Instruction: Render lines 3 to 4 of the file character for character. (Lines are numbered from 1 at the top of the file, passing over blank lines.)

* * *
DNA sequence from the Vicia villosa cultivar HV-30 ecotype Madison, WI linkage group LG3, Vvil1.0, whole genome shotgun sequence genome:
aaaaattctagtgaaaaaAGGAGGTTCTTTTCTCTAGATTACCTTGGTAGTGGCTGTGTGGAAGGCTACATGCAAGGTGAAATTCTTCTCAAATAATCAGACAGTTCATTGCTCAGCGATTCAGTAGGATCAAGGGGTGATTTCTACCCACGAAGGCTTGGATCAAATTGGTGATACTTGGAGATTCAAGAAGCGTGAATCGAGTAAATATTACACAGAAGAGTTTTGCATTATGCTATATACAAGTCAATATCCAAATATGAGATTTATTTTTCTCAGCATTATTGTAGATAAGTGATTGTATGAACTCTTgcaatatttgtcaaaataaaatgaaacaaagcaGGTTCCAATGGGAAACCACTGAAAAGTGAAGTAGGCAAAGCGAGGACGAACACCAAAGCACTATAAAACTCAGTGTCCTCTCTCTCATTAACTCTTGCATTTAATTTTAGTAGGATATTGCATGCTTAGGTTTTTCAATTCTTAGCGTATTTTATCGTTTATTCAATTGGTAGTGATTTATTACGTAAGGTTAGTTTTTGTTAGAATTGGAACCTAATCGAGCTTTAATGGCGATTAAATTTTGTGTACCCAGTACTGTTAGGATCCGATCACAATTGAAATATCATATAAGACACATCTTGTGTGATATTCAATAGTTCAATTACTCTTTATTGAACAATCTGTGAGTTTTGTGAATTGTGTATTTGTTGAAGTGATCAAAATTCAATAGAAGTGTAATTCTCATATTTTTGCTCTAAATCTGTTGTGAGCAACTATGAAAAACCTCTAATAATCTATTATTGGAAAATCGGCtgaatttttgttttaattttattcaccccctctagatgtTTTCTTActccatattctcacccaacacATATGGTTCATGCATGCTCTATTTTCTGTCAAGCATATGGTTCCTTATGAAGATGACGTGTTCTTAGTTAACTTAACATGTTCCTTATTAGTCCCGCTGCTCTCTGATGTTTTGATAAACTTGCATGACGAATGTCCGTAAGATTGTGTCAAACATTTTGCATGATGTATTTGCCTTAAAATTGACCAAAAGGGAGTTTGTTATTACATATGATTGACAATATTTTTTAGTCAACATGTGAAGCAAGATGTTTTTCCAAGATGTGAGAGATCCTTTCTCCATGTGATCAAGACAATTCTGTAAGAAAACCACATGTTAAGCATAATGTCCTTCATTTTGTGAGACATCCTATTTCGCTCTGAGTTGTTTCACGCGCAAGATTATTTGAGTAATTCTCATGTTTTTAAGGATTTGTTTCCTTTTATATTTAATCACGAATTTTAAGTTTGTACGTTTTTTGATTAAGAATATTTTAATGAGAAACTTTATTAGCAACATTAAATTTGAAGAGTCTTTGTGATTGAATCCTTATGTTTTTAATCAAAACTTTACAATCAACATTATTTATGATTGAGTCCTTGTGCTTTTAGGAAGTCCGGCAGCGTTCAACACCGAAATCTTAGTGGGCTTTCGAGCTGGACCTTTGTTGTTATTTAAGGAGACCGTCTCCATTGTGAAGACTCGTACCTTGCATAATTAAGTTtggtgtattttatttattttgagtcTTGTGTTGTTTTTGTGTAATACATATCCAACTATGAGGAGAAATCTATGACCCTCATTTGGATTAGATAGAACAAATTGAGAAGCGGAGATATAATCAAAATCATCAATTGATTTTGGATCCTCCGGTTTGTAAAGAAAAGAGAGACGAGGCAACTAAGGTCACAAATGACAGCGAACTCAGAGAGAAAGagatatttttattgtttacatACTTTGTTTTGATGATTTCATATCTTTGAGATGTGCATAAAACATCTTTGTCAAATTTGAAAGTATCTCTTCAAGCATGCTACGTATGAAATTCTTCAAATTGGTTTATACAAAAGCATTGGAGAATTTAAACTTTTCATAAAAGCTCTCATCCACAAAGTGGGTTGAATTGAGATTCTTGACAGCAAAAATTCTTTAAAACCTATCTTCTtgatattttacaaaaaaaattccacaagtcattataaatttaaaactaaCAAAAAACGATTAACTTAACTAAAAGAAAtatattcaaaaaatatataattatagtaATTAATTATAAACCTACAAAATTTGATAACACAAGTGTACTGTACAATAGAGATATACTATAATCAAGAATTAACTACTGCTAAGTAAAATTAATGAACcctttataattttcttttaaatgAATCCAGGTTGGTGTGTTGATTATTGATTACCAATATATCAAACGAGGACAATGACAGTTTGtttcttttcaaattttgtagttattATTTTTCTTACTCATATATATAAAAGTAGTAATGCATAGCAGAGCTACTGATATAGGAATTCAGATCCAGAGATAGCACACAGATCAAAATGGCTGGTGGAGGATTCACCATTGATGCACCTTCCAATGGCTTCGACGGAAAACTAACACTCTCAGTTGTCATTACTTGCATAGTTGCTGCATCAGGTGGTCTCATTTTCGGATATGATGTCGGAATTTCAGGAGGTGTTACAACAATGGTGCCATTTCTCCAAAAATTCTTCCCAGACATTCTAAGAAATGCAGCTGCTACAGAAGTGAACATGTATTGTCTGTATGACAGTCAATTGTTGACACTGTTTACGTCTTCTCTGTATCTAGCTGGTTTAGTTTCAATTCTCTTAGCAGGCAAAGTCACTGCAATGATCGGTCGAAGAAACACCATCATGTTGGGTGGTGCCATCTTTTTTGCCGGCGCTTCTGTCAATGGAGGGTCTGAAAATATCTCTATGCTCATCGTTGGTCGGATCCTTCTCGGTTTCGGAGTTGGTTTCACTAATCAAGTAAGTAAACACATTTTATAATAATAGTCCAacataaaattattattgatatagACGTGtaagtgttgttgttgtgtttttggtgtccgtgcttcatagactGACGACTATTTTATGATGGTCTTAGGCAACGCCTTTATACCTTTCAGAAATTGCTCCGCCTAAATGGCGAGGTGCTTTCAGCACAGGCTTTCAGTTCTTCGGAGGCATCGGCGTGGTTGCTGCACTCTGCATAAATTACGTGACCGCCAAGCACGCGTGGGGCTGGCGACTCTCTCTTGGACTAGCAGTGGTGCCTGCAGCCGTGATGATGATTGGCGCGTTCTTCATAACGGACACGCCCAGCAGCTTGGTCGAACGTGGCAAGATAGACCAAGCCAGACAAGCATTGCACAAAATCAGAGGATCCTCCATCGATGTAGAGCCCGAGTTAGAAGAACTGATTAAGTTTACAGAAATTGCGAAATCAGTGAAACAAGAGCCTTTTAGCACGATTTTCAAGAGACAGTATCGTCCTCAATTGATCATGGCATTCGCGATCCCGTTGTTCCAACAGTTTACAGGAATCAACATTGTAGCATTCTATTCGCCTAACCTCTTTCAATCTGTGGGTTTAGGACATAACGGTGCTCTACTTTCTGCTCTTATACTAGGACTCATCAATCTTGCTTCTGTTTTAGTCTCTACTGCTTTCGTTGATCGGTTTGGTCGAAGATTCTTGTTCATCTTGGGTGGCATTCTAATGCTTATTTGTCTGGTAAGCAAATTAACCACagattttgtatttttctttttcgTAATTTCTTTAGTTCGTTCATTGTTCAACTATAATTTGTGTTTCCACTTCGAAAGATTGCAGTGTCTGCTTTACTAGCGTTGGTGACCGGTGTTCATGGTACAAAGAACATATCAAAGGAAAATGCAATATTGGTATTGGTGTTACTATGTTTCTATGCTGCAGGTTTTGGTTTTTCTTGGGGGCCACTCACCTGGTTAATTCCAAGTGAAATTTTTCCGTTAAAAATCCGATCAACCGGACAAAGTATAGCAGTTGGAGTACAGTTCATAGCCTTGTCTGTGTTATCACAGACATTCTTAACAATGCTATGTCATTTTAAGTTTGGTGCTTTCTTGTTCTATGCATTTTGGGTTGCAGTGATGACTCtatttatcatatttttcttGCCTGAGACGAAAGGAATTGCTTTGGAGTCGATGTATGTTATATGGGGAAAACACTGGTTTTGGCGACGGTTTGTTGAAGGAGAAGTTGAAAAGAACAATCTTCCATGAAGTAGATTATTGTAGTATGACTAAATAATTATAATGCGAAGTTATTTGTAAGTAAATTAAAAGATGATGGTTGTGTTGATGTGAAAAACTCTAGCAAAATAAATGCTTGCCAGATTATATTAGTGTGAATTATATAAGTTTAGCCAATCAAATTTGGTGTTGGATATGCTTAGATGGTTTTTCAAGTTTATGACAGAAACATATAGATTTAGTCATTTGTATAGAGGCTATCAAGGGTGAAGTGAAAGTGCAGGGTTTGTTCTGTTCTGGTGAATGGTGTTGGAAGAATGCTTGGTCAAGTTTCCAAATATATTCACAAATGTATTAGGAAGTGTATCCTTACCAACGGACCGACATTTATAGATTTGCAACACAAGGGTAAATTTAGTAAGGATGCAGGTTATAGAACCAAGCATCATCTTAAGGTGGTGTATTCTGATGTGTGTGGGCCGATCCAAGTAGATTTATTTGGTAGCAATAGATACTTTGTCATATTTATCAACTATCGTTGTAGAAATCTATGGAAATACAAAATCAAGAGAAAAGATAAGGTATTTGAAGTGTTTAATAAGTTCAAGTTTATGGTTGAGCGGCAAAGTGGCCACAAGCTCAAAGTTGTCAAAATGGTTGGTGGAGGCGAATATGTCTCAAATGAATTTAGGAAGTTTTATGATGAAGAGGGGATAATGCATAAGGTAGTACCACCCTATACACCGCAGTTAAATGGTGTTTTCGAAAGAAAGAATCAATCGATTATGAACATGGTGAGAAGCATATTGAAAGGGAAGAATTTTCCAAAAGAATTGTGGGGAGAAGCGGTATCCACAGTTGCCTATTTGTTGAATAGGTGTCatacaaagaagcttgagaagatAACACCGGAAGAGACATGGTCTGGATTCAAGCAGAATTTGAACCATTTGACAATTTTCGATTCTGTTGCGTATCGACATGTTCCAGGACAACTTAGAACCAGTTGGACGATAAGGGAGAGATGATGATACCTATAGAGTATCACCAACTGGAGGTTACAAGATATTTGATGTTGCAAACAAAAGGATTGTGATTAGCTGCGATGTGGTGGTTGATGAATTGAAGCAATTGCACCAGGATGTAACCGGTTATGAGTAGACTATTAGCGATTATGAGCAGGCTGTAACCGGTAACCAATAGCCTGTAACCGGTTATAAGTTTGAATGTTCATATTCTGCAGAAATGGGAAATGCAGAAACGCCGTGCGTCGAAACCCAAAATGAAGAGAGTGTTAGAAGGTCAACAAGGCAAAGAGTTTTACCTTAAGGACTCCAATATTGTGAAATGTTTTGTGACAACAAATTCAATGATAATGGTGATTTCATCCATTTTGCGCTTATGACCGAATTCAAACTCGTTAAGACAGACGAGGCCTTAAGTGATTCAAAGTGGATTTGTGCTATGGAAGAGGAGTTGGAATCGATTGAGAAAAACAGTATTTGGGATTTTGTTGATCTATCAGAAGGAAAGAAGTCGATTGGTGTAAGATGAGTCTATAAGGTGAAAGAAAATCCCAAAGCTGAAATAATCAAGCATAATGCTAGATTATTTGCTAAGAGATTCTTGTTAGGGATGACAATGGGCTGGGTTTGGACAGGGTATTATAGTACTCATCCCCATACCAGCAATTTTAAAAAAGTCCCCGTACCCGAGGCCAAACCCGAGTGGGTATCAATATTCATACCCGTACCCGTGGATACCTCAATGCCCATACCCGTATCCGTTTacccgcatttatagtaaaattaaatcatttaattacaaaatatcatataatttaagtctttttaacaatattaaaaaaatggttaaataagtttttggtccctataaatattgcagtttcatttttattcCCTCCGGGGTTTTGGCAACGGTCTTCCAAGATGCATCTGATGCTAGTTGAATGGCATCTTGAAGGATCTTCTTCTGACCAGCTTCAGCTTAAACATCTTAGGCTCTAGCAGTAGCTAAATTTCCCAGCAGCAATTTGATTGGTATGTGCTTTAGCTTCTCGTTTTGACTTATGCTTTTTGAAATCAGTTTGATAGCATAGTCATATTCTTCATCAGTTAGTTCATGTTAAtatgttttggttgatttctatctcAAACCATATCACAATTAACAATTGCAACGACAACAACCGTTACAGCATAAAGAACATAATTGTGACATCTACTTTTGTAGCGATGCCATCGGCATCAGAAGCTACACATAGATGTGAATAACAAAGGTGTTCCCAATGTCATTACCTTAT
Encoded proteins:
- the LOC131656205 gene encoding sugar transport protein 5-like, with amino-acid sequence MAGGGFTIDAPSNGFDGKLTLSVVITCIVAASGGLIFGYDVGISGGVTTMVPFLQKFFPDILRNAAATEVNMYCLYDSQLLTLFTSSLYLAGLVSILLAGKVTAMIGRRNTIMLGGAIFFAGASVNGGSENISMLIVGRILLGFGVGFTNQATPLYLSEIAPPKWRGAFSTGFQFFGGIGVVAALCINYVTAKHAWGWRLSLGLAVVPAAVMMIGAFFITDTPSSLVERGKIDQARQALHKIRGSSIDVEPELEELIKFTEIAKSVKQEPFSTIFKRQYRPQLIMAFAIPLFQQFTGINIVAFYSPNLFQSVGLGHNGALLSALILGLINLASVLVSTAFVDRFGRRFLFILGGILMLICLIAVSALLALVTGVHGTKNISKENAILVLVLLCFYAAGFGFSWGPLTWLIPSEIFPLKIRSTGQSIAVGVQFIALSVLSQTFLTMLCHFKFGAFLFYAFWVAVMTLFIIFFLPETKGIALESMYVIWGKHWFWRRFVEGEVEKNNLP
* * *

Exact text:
Encoded proteins:
- the LOC131656205 gene encoding sugar transport protein 5-like, with amino-acid sequence MAGGGFTIDAPSNGFDGKLTLSVVITCIVAASGGLIFGYDVGISGGVTTMVPFLQKFFPDILRNAAATEVNMYCLYDSQLLTLFTSSLYLAGLVSILLAGKVTAMIGRRNTIMLGGAIFFAGASVNGGSENISMLIVGRILLGFGVGFTNQATPLYLSEIAPPKWRGAFSTGFQFFGGIGVVAALCINYVTAKHAWGWRLSLGLAVVPAAVMMIGAFFITDTPSSLVERGKIDQARQALHKIRGSSIDVEPELEELIKFTEIAKSVKQEPFSTIFKRQYRPQLIMAFAIPLFQQFTGINIVAFYSPNLFQSVGLGHNGALLSALILGLINLASVLVSTAFVDRFGRRFLFILGGILMLICLIAVSALLALVTGVHGTKNISKENAILVLVLLCFYAAGFGFSWGPLTWLIPSEIFPLKIRSTGQSIAVGVQFIALSVLSQTFLTMLCHFKFGAFLFYAFWVAVMTLFIIFFLPETKGIALESMYVIWGKHWFWRRFVEGEVEKNNLP